Great Design Plant: Wildlife-Loving Dwarf Fothergilla Blazes in Fall
My house is certified as a wildlife habitat by the National Wildlife Federation, and many of the plants in it draw beneficial pollinators and encourage insect larvae. One of the standouts is native fothergilla, a tree which isn’t widely used but ought to be.
It is broadly adaptable to site requirements, and just knowing it is in my garden makes me feel like I am doing my part in a suburban landscape to encourage biodiversity. Birds love the cover the shrubs provide in the mixed border, and that I get to observe the foliage put on a spectacular show at summer’s end.
Botanical name: Fothergilla gardenii
Common title: Dwarf fothergilla
Resource: Native to the southeastern United States
Where it will grow: Hardy to -20 degrees Fahrenheit (USDA climate zones 5 to 8; locate your zone)
Water requirement: Medium
moderate requirement: Full sun to partial shade
Mature size: 3 ft tall and spreading to 4 ft wide
Advantages and tolerances: Wet ailments; disease and pest resistant
Seasonal attention: Summer and drop
When to plant: Anytime
Distinguishing attributes. Multistemmed shrubs form mounding clumps using a slow rate of growth. They produce fragrant bottlebrush flowers in early summer and possess outstanding fall color. Dwarf fothergilla is disease and pest resistant and can be a U.S. native.
Here dwarf fothergilla is planted with summersweet (Clethra alnifolia) and oakleaf hydrangea at the new Thomas Jefferson Visitor Center at Monticello, near Charlottesville, Virginia.
Popular cultivars comprise ‘Mt. Airy’ and ‘Blue Shadow’.
‘Mt. Airy’ is by far my favourite and gets the best fall color. It is slow growing and includes a great branching structure; shrubs flower in early June in Vermont, around precisely the same period as peonies, and the honey-scented spikes smell heavenly. During summer the crops provide a solid mass in a mixed border; it isn’t until the first frosts hit they start to blaze.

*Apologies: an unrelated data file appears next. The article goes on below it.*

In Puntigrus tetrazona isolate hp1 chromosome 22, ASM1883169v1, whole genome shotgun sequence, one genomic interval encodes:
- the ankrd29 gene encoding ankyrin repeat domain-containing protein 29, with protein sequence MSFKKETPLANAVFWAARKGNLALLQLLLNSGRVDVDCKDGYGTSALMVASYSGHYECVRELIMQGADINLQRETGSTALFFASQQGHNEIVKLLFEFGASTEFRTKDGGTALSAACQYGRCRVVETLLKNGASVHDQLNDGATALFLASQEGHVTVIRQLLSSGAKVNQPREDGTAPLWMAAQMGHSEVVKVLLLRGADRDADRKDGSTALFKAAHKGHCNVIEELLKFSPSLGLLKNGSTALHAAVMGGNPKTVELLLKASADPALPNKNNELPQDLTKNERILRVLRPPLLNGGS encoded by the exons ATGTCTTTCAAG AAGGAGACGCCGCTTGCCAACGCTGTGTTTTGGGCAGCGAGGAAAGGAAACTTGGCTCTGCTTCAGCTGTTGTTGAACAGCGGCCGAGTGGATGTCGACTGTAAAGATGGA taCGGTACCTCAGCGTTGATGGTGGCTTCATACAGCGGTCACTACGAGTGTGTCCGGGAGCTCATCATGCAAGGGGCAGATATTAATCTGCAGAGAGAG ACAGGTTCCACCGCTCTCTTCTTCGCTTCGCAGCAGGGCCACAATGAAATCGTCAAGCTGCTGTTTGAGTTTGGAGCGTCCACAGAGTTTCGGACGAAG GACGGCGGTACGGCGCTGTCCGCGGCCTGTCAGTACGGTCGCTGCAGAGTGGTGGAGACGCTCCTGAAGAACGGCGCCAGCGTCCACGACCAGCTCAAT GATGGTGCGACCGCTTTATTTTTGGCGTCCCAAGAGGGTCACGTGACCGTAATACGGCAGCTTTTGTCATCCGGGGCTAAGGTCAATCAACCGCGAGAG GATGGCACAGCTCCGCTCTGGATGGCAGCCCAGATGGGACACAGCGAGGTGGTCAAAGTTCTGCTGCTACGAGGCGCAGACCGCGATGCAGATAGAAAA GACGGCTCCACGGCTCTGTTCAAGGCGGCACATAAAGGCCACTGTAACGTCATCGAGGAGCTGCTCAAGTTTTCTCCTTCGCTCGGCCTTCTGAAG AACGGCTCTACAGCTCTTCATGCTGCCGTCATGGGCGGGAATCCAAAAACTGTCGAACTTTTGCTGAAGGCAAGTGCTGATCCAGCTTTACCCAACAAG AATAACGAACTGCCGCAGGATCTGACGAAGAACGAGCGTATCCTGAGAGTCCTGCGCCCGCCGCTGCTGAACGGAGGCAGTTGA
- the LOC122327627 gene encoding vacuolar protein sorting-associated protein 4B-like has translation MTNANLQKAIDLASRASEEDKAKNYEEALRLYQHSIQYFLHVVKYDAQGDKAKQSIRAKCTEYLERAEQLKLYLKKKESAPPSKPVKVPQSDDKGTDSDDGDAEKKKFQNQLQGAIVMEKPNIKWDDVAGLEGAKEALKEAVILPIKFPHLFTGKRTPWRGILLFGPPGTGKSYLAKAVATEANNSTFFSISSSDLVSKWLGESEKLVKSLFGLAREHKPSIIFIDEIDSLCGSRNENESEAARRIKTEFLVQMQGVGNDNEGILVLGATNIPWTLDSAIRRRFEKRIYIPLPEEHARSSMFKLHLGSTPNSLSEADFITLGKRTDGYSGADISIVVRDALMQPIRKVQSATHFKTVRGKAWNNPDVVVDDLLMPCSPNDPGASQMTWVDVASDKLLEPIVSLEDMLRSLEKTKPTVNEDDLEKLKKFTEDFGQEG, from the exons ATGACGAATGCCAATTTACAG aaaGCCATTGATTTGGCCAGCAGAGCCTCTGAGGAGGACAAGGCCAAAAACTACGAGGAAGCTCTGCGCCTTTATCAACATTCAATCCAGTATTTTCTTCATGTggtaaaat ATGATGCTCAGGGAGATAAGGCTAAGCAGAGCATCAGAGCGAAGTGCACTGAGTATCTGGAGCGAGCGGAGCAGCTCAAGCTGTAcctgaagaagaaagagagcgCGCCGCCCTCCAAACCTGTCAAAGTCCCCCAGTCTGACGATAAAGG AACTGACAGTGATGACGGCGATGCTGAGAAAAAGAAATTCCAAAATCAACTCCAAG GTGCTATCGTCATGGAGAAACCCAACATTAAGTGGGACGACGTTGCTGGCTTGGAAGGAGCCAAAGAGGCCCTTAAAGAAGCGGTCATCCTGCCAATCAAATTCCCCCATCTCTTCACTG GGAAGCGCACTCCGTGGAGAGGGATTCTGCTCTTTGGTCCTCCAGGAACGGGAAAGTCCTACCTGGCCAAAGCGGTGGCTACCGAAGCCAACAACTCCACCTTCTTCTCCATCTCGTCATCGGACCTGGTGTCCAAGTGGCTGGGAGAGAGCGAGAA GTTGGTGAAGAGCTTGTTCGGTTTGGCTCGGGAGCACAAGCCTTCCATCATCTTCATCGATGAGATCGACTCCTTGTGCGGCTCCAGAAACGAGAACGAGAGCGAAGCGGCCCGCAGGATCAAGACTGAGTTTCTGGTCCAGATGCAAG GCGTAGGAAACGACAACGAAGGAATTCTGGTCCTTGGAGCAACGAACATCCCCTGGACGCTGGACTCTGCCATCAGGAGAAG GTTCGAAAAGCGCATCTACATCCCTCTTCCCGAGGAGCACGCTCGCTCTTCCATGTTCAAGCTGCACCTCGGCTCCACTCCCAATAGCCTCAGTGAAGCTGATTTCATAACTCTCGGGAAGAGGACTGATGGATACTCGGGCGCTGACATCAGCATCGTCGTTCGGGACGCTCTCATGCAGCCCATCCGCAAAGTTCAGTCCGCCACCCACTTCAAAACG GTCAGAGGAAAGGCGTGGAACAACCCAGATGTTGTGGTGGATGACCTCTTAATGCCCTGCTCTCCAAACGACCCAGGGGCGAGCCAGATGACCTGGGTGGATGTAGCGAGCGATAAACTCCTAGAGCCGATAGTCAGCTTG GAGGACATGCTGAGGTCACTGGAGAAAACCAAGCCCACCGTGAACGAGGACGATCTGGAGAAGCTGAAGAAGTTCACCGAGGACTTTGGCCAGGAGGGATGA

The best way to use it :
In a mixed borderAs a base plantingNear that a woodland edgeTo provide a habitat for wildlifeIn my mixed edge I’ve put dwarf fothergilla facing cedars to acquire comparison later in this season. The evergreens form a backdrop for the vibrant show that will begin with the first frosts.
For a wildlife habitat, combine it with fruiting viburnums, aronia and ‘Winter King’ hawthorne. Add coneflowers or Joe Pye Weed to attract birds and butterflies.
This is easily one of the stars in the autumn landscape, matched by only a few other plants. Place the shrubs in a location where they’ll take center stage, and you can enjoy their beauty till the end of the season.
Line a walkway or plant a group in a naturalistic border along with other prominent natives, such as bluestar (Amsonia spp) and little bluestem grass. Additionally, it makes a fantastic companion plant to Virginia sweetspire (Itea spp).
Planting notes. Native to the southeastern U.S., dwarf fothergilla is broadly flexible but prefers moist to wet soils in full sun. It spreads by root suckers to form cubes; eliminate the suckers to maintain a compact habit.
The foliage turns bright orange and scarlet when all has gone. The color is just outstanding.